So, okay, it is finally here, everyone said it, and everyone knows where we are.
We are here now, and I want argue that right now is a great time for YOUR startup, provided you are going after a real opportunity. Here is why.
1. There will be a LOT LESS NOISE.
It seems that seed capital will be more scarce. It seems that it will be harder to raise money from angels and VCs. But maybe not.
Because the markets are cooler, there are will be A LOT LESS FOUNDERS starting companies. Anyone who is doing Tinder for this or Uber for that will now think twice or maybe even three times before jumping in. Most likely they won’t do it.
Less noise will be great for the founders with domain expertise, building businesses with customers and revenue day one.
Less noise will be great for the founders who are going after real opportunities.
Angels and VCs will likely pay a lot more attention to you if you have something real, and that will be an awesome, awesome thing.
2. Capital efficiency is great for baby startups.
One of the traits of great founders is scrappiness. Great founders hack and bootstrap. They find a way to get the company off the ground, to prove that it should exist, all without spending a ton of capital.
Raising a lot of seed capital should not be a pre-requisite for starting 90% of software startups.
When you start with the capital efficiency, it becomes part of your core value and part of your company DNA. That fiscal responsibility will be really helpful as your company gets bigger.
3. Professional angels & VCs aren’t going anywhere.
Accidental or occasional angels are likely to stop investing. Venture funds that haven’t performed will likely disappear. But professional angel investors and VCs will continue to invest.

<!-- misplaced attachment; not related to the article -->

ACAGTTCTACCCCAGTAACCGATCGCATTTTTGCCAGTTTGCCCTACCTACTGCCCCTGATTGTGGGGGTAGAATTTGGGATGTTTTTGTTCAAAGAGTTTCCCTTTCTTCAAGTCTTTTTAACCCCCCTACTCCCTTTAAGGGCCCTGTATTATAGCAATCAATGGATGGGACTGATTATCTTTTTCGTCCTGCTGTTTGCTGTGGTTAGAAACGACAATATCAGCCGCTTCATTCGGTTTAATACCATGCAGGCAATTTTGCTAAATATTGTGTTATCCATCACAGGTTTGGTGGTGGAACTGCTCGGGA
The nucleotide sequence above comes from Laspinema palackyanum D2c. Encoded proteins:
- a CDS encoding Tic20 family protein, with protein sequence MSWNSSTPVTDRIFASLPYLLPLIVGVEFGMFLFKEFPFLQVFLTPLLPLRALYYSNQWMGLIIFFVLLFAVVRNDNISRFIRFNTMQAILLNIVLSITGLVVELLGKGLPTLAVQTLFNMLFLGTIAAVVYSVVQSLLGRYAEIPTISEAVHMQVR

In fact, here is a little secret. This is their favorite time to invest, because they will be investing in YOU, amazing founder, and the great opportunity you are going after. BUT, they will be able to get into the deal at a more attractive price.
The keyword is “professional” investors. They do it for a living.
Professional investors will not stop or backdown when the market is attractive.
Everyone learned value investing from Warren Buffett, and investors in the downturn will go after great founders and great businesses. Great investors are looking to buy low and sell high.
4. Lower valuations are better earlier than later.
Founders obsess over valuations.
But raising on a lower valuation early in the company lifecycle is not necessarily a bad thing. It is a lot better to take a valuation hit early in the game than to do a down round.
Two things are important to understand for the founders here.
a) You have an option of raising less capital at a lower valuation and end up selling the same percent of your company. Read this awesome post by Fred Wilson for more on this topic.
b) You are betting that lower valuation now will turn into a higher valuation later. It is actually a smart bet when the market is down.
5. What starts at the bottom must go up.
Markets are cyclical. They go up and down. This is a fundamental law of markets.
Jim Robinson IV, General Partner at RRE Ventures, my friend and mentor who has more than 20 years of experience in venture capital, explained it best.
Jim said that startups that rise with the tide make the most money. He said that historically, when they invested in the downturn, returns where significantly better for the founders and for the investors.
It makes perfect sense. If you start on the bottom, grind, and build the business, the tide will turn, and you will end up on the top.
So, really, this IS the best time to start a company, IF you believe that YOUR company is needed, that the business will be profitable and will create wealth.
That’s why we at Techstars NYC are very excited about our upcoming Summer 2016 class.
We know that the founders in this class will be ever more determined, will be more focused on capital efficiency and building real businesses.
If you are one of those founders, we can’t wait for you to apply. We can’t wait to meet YOU.
Originally published on Alex’s blog here.